Patients with hereditary angioedema (HAE) show development of atherosclerosis in peripheral blood vessels during symptom-free periods, a new study reports.
The research, “Impaired Endothelial Function in Hereditary Angioedema During the Symptom-Free Period,” was published in the journal Frontiers in Psychology.
HAE is caused mainly by mutations in the SERPING1 gene, which leads to either low levels or impaired function of a protein called C1-INH. This causes excessive production of inflammatory molecules such as bradykinin (BK) — and recurrent episodes of swelling.
HAE patients with C1-INH deficiency and mutations in the F12 gene, which codes for a protein called coagulation factor XII (FXII), typically show skin and mucosal swelling in the extremities, face, genitals, and gastrointestinal and respiratory tracts. In these patients, BK may cause vasodilation and increased leakage in blood vessels.
In prior studies, researchers examined the function of coronary arteries — those that supply the heart with blood — in HAE patients. Patients had early endothelial dysfunction (a phenomenon characterized by impaired vasodilation and a status favoring inflammation and the formation of blood clots) and atherosclerosis (the hardening and narrowing of arteries due to the deposition of fat and cholesterol in their walls).
Asymmetric dimethylarginine (ADMA) is a naturally occurring product of metabolism found in human circulation that inhibits the endothelial (vessel) production of nitric oxide, a critical vasodilator.
High levels of ADMA correlate with several diseases related to atherosclerosis, including hypercholesterolemia (high cholesterol levels), diabetes, hypertension, heart failure, liver failure, and erectile dysfunction.
For this study, researchers set out to assess differences in atherosclerosis between HAE patients and healthy subjects. For that, they used the reactive hyperemia index (RHI) – a non-invasive method to explore early atherosclerosis in peripheral vessels.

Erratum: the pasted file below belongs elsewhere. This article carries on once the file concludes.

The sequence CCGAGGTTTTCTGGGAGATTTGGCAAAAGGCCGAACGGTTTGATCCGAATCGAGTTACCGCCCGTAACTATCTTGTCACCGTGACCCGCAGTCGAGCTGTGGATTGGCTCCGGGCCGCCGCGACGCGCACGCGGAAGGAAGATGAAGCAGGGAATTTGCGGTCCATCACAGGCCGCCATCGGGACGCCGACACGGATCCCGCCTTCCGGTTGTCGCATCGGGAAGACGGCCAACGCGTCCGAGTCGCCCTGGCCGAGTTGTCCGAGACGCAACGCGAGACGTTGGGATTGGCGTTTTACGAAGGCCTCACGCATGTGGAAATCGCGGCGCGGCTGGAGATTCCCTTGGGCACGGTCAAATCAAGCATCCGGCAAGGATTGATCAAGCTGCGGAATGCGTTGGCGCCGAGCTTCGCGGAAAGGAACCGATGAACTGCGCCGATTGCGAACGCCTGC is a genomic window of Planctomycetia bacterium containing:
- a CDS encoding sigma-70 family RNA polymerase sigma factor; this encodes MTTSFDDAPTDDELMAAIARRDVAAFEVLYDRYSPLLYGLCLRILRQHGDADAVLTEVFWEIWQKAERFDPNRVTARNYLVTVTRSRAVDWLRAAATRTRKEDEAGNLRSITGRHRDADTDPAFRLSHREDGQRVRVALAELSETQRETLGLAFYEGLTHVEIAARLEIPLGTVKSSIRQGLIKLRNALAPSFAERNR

Investigators also explored possible links between blood vessel function in HAE and parameters such as gender, ADMA levels, lipid levels in blood, age at disease onset, and disease duration and severity.
The study included 24 HAE patients with either C1-INH deficiency or FXII-HAE types, 18 of whom were women. Mean age at study start was 47.9 years, while mean age at disease onset was 20.0 years. All patients were examined during disease remission, characterized by no symptoms for at least 15 days before sampling.
HAE patients showed lower RHI and higher ADMA level than control participants. Analysis revealed that the lower the RHI value, the higher the level of ADMA. A similar inverse correlation was found between RHI and patients’ ages. No other significant association was observed, suggesting that early signs of atherosclerosis were not linked with disease severity or duration.
“Our findings revealed a significant decrease in endothelial function in HAE patients during the symptom-free period, when compared to a group of healthy peers,” the researchers wrote.
Although the study did not address the precise mechanisms involved in endothelial dysfunction on HAE, the investigators hypothesized that production of ADMA mediated by BK may be an explanation, rather than C1-INH deficiency or mutated FXII per se.
Of note, the investigators said that studying HAE patients only during remission may have led to incomplete evaluation of blood vessel characteristics.
“In conclusion, this was the first study to report that the atherosclerotic process previously observed in coronary arteries also involves the peripheral vessels in HAE patients,” researchers wrote.
“Since atherosclerosis is a complex process that involves several mechanisms and is the leading cause of heart attacks, stroke, and peripheral vascular disease, regular cardiovascular follow-up is required in HAE patients,” they added.